McCain Does Manhattan, By the Issues

This article is from the archive of The New York Sun before the launch of its new website in 2022. The Sun has neither altered nor updated such articles but will seek to correct any errors, mis-categorizations or other problems introduced during transfer.

The New York Sun

Add the Manhattan Institute to Iowa and New Hampshire on the list of early proving grounds for presidential candidates — at least the Republican ones.

Senator McCain visited New York City yesterday to offer his views on Israel, government spending, Charles Darwin, and campaign finance and in so doing became the latest of the 2008 presidential hopefuls to address the city’s conservative think tank, which has also heard recently from Mayor Giuliani and from Governor Romney of Massachusetts.

In Mr. McCain’s appearance yesterday, the Arizona Republican who ran for president in 2000 offered glimpses of the political talent that puts him at or near the top of many early polls. He also showed why he is by no means a lock to win in 2008 and why other high-quality candidates think they have an opportunity to beat him.

Mr. McCain, who delivered his prepared remarks in an even, almost perfunctory manner, was at his best in the question and answer session that followed. Responding to a question about a report that he thinks “intelligent design” should be taught in schools, the senator mocked the idea that American young people were so delicate and impressionable that they needed to be sheltered from the concept, which says God had a hand in creation and which has been challenged by Darwinists as unscientific.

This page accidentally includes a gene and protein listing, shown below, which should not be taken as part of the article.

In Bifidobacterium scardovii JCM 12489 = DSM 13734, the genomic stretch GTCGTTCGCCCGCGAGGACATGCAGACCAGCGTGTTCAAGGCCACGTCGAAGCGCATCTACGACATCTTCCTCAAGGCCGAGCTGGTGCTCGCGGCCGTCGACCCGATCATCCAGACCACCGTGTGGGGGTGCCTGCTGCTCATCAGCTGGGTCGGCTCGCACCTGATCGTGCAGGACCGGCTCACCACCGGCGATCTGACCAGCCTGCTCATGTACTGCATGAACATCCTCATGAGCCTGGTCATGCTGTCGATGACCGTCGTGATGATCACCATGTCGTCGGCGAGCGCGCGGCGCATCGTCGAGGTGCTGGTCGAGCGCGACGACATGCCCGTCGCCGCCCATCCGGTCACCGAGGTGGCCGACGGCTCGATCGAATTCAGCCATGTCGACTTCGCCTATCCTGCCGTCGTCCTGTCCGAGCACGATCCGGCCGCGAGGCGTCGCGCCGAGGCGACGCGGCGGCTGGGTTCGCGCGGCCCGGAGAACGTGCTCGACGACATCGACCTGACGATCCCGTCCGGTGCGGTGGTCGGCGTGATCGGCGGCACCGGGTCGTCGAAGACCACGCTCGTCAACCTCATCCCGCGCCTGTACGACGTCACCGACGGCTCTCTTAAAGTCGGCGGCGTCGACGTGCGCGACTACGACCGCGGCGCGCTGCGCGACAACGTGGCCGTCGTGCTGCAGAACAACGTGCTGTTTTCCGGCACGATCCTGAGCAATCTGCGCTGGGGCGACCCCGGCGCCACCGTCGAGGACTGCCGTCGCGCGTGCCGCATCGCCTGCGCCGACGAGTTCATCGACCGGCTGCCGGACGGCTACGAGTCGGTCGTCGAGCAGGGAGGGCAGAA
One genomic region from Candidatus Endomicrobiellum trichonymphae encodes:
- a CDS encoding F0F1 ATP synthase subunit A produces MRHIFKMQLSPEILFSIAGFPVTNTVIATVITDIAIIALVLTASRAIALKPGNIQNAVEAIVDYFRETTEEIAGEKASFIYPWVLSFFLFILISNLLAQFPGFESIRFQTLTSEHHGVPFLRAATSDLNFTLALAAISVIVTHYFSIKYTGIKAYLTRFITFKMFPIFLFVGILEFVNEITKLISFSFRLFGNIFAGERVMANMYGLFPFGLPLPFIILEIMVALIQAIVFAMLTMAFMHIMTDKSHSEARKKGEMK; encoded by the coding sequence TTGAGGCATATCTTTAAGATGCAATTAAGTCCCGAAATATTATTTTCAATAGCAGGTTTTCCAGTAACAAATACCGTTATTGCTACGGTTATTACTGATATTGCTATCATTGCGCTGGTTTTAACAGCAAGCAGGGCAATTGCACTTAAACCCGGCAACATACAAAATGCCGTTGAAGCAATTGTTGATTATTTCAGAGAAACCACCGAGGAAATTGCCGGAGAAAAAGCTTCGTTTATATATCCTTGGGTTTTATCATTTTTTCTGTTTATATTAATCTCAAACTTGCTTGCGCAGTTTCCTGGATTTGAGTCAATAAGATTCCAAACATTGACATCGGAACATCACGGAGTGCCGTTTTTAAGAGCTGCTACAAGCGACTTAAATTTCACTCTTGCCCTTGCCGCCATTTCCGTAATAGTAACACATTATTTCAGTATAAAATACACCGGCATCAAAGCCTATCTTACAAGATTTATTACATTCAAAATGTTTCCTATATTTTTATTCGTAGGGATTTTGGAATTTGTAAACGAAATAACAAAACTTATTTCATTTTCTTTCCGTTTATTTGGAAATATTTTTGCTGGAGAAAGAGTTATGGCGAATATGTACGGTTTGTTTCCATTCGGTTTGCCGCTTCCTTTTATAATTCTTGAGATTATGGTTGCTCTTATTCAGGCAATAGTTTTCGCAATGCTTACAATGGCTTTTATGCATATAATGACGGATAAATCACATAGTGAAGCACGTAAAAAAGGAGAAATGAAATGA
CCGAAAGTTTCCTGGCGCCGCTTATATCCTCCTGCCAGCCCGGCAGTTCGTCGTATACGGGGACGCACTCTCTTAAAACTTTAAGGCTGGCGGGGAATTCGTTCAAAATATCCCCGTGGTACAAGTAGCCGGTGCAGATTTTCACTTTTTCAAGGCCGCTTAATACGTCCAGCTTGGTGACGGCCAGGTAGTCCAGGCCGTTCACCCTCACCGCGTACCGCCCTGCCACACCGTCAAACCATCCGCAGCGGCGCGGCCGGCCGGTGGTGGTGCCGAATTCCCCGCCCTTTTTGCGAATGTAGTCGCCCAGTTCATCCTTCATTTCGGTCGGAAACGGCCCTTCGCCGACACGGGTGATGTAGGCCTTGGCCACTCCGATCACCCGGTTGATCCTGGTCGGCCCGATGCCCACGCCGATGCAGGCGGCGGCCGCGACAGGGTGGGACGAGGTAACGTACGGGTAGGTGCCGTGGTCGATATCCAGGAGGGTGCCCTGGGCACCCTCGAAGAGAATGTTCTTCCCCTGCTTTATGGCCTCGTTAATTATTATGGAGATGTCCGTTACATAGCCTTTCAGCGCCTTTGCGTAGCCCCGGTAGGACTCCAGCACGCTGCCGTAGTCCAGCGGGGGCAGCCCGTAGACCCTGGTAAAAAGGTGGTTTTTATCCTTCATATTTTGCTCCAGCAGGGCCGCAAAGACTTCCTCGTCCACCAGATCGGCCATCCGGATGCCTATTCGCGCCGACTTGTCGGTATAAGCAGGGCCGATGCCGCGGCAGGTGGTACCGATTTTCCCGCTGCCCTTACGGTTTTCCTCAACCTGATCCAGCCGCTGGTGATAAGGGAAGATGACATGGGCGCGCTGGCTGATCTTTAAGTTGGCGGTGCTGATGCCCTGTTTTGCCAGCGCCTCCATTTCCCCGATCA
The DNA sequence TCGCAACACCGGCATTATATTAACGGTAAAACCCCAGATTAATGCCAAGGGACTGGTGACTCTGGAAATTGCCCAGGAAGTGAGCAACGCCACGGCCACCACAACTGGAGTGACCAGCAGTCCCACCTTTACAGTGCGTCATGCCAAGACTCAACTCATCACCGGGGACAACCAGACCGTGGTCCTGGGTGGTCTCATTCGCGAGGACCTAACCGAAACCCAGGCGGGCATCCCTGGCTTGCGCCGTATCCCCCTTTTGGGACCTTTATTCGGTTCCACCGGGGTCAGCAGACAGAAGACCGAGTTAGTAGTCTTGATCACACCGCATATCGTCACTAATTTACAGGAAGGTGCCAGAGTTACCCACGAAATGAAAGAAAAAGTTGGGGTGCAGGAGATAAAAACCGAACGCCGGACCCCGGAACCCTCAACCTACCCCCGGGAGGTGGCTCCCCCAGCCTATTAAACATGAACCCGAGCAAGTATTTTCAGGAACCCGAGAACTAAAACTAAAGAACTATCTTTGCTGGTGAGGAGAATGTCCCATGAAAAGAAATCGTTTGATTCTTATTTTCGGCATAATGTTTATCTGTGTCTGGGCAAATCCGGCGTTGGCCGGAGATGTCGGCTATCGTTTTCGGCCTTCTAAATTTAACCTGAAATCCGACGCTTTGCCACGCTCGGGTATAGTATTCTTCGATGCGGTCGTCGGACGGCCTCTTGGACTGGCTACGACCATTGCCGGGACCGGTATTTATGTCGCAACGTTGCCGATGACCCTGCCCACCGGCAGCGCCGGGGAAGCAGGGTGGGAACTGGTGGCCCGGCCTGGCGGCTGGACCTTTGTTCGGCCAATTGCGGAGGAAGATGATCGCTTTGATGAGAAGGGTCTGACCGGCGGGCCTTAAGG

“Shhh, you shouldn’t tell them,” he said, mimicking those who would shield children from the fact that some people believe in intelligent design. The former prisoner of war said he also disagreed with Cold War-era efforts to prevent Marxist-Leninism from being taught in schools, saying it was better for Americans to understand their enemy. He noted that he didn’t say that intelligent design needed to be taught in “science class,” leaving unclear exactly what class he thought it should be taught in. He said he believed local school boards, not the federal government, should determine curricula.

“From a personal standpoint, I believe in evolution,” Mr. McCain said. At the same time, he said, “When I stand on the rim of the Grand Canyon and I see the sun going down, I believe the hand of God was there.”

Mr. McCain was also animated in his answer to a question about whether, as an Israeli newspaper reported, he thinks Israel should withdraw to what were its borders before the 1967 Six Day War. He said he was caught on one foot at a conference by”a reporter from a very liberal newspaper.”

“’67 Borders?” the reporter asked, Mr.McCain recounted.”He said I quote ‘nodded.'”

In truth, Mr. McCain said, “I don’t think they should withdraw to the ’67 borders. I think they should withdraw to what they think is in their nation’s interest.”

Mr.McCain said he was “deeply disappointed” by European comments that Israel has overreacted to attacks by Hamas and Hezbollah. He blamed Syria and Iran for the attacks, and he said if America were attacked with rockets, it would react strongly, as Israel had. “No nation in the world would react any differently,” he said, a theme that was echoed later in the day by a potential 2008 rival of Mr. McCain’s, Senator Clinton.